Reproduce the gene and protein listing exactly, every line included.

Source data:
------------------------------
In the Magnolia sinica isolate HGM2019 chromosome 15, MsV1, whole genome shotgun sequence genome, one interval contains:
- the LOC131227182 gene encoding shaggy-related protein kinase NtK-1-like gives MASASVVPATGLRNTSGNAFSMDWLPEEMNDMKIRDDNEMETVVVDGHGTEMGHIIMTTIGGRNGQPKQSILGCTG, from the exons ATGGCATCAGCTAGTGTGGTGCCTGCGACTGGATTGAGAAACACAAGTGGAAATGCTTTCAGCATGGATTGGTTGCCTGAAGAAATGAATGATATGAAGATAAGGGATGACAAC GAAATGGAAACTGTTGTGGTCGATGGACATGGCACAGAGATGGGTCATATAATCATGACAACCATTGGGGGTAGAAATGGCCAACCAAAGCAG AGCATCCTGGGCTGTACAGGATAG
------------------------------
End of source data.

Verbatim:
In the Magnolia sinica isolate HGM2019 chromosome 15, MsV1, whole genome shotgun sequence genome, one interval contains:
- the LOC131227182 gene encoding shaggy-related protein kinase NtK-1-like gives MASASVVPATGLRNTSGNAFSMDWLPEEMNDMKIRDDNEMETVVVDGHGTEMGHIIMTTIGGRNGQPKQSILGCTG, from the exons ATGGCATCAGCTAGTGTGGTGCCTGCGACTGGATTGAGAAACACAAGTGGAAATGCTTTCAGCATGGATTGGTTGCCTGAAGAAATGAATGATATGAAGATAAGGGATGACAAC GAAATGGAAACTGTTGTGGTCGATGGACATGGCACAGAGATGGGTCATATAATCATGACAACCATTGGGGGTAGAAATGGCCAACCAAAGCAG AGCATCCTGGGCTGTACAGGATAG